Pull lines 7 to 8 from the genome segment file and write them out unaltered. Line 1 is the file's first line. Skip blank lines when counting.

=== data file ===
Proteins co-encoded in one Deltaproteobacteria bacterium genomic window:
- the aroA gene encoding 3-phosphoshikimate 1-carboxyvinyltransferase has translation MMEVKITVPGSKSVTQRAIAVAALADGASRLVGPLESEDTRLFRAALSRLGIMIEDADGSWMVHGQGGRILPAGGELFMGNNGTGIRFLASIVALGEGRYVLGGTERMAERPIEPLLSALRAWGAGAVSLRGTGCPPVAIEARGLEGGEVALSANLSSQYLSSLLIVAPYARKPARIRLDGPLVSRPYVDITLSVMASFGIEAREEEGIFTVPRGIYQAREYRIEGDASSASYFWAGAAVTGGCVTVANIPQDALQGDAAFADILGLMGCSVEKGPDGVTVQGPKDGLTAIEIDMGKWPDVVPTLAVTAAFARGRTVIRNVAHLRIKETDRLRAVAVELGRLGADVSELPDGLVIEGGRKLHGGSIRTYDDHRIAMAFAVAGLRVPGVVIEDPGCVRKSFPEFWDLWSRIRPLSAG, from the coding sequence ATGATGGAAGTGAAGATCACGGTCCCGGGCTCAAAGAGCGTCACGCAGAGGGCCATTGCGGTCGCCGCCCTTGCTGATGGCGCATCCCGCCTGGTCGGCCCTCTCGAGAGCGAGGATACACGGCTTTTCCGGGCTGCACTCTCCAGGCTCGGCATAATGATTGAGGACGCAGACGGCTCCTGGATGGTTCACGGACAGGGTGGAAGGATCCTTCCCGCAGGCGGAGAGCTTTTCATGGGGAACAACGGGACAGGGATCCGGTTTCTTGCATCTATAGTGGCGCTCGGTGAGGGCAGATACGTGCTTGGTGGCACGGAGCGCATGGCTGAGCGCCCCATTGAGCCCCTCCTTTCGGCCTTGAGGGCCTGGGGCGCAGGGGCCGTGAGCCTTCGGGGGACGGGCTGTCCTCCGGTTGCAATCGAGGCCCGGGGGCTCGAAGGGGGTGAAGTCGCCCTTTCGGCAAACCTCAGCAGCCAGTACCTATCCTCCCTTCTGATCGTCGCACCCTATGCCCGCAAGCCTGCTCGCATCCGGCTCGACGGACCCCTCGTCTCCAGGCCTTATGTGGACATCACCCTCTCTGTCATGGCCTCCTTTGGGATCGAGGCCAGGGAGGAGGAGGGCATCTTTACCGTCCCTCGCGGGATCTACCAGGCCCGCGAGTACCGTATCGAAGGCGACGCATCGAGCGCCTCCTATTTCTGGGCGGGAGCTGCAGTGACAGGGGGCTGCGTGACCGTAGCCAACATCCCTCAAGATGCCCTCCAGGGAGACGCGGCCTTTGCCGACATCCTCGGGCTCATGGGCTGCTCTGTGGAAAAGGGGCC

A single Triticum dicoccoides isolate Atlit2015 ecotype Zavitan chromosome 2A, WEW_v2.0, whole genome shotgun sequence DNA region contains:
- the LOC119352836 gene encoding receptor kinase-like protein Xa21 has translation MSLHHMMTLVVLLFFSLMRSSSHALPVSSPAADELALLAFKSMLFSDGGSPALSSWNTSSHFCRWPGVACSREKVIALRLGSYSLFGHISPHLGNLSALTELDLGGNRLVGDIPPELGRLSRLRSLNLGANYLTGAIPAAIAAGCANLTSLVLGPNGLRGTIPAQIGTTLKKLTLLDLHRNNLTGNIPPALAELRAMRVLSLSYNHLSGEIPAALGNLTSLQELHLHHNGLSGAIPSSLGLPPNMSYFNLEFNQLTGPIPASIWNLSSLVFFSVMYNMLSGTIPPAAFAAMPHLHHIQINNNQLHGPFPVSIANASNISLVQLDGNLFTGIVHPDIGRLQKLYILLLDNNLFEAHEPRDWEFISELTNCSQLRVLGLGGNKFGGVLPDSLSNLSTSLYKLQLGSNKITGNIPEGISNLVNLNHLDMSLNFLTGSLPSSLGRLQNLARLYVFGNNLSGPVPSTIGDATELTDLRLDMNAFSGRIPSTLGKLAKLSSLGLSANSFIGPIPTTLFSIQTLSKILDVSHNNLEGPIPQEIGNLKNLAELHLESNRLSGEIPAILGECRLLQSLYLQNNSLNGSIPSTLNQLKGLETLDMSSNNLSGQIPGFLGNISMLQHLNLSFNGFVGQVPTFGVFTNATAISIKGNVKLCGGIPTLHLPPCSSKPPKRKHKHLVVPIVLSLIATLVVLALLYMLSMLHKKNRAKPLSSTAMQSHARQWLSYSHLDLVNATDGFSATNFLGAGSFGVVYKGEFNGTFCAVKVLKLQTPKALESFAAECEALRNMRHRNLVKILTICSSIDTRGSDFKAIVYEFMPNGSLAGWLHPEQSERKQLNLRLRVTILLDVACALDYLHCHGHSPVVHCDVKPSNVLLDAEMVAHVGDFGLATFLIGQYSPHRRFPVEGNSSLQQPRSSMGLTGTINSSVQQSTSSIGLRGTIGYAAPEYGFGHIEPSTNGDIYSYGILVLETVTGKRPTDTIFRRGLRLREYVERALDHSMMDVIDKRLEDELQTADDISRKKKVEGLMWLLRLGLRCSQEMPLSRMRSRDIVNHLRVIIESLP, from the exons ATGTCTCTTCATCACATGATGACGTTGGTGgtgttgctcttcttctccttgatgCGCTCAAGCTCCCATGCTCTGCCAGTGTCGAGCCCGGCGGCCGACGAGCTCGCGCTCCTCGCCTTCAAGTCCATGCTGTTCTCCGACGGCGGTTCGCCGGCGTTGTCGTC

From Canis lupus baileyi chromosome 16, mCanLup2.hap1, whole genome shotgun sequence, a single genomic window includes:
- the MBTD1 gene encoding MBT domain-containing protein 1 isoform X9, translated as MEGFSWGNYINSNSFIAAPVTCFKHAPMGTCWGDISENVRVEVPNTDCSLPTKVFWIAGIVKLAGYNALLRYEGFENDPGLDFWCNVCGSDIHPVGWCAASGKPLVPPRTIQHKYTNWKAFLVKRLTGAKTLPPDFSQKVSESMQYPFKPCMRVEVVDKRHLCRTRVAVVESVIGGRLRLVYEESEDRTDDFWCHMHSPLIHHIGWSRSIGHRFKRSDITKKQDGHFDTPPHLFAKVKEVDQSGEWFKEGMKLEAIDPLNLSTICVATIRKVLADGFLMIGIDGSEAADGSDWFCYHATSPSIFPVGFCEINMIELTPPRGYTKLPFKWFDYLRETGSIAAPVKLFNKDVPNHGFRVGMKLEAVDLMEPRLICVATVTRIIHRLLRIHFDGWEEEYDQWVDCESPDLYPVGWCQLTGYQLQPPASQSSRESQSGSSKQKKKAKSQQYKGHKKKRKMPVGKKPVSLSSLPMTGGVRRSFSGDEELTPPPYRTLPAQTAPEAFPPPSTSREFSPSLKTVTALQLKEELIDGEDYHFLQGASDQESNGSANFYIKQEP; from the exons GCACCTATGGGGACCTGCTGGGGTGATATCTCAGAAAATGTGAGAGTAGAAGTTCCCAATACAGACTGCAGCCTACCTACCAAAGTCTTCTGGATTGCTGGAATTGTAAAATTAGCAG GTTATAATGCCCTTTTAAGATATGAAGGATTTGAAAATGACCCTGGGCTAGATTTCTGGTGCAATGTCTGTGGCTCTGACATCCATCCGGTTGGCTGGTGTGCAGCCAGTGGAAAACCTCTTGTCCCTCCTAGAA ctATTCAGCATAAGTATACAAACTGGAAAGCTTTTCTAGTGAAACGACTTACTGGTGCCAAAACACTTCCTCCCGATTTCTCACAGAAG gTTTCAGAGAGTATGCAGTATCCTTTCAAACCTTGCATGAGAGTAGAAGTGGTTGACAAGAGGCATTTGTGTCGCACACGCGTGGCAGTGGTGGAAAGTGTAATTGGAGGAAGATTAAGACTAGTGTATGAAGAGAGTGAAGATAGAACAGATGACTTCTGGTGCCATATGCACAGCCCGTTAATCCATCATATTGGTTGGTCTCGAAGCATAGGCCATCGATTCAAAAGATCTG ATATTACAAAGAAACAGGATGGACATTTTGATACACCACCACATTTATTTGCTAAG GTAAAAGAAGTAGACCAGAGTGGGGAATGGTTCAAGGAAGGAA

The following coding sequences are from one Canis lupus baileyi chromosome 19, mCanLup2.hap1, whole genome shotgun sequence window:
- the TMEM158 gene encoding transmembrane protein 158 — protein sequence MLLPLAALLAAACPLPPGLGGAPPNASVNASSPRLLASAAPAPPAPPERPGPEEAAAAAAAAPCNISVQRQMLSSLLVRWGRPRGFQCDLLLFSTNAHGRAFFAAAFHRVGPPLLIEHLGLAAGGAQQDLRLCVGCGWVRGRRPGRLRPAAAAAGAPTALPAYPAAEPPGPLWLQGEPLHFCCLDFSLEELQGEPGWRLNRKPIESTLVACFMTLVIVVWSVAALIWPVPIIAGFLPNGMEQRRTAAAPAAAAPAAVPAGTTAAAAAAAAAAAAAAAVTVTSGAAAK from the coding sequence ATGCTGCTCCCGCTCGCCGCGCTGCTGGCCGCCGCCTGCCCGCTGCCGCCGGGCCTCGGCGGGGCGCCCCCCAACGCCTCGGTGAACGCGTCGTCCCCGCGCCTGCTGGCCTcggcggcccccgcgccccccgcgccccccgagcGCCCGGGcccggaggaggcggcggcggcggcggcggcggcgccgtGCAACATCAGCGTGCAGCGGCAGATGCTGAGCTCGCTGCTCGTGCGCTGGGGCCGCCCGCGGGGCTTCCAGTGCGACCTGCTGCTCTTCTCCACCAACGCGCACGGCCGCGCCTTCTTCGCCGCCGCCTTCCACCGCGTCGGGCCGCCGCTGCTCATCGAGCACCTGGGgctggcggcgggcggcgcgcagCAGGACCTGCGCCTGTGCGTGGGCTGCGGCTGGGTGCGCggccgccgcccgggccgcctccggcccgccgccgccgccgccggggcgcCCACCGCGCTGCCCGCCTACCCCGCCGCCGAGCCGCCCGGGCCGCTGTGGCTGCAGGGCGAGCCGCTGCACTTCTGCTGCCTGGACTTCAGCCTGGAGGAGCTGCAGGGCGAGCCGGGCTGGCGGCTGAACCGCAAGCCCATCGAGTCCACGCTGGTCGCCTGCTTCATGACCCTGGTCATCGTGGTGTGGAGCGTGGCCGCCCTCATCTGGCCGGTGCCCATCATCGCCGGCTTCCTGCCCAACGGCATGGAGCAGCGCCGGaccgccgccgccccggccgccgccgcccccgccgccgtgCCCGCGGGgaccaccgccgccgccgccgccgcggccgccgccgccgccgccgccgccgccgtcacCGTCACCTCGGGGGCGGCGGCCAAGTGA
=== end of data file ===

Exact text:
The following coding sequences are from one Canis lupus baileyi chromosome 19, mCanLup2.hap1, whole genome shotgun sequence window:
- the TMEM158 gene encoding transmembrane protein 158 — protein sequence MLLPLAALLAAACPLPPGLGGAPPNASVNASSPRLLASAAPAPPAPPERPGPEEAAAAAAAAPCNISVQRQMLSSLLVRWGRPRGFQCDLLLFSTNAHGRAFFAAAFHRVGPPLLIEHLGLAAGGAQQDLRLCVGCGWVRGRRPGRLRPAAAAAGAPTALPAYPAAEPPGPLWLQGEPLHFCCLDFSLEELQGEPGWRLNRKPIESTLVACFMTLVIVVWSVAALIWPVPIIAGFLPNGMEQRRTAAAPAAAAPAAVPAGTTAAAAAAAAAAAAAAAVTVTSGAAAK from the coding sequence ATGCTGCTCCCGCTCGCCGCGCTGCTGGCCGCCGCCTGCCCGCTGCCGCCGGGCCTCGGCGGGGCGCCCCCCAACGCCTCGGTGAACGCGTCGTCCCCGCGCCTGCTGGCCTcggcggcccccgcgccccccgcgccccccgagcGCCCGGGcccggaggaggcggcggcggcggcggcggcggcgccgtGCAACATCAGCGTGCAGCGGCAGATGCTGAGCTCGCTGCTCGTGCGCTGGGGCCGCCCGCGGGGCTTCCAGTGCGACCTGCTGCTCTTCTCCACCAACGCGCACGGCCGCGCCTTCTTCGCCGCCGCCTTCCACCGCGTCGGGCCGCCGCTGCTCATCGAGCACCTGGGgctggcggcgggcggcgcgcagCAGGACCTGCGCCTGTGCGTGGGCTGCGGCTGGGTGCGCggccgccgcccgggccgcctccggcccgccgccgccgccgccggggcgcCCACCGCGCTGCCCGCCTACCCCGCCGCCGAGCCGCCCGGGCCGCTGTGGCTGCAGGGCGAGCCGCTGCACTTCTGCTGCCTGGACTTCAGCCTGGAGGAGCTGCAGGGCGAGCCGGGCTGGCGGCTGAACCGCAAGCCCATCGAGTCCACGCTGGTCGCCTGCTTCATGACCCTGGTCATCGTGGTGTGGAGCGTGGCCGCCCTCATCTGGCCGGTGCCCATCATCGCCGGCTTCCTGCCCAACGGCATGGAGCAGCGCCGGaccgccgccgccccggccgccgccgcccccgccgccgtgCCCGCGGGgaccaccgccgccgccgccgccgcggccgccgccgccgccgccgccgccgccgtcacCGTCACCTCGGGGGCGGCGGCCAAGTGA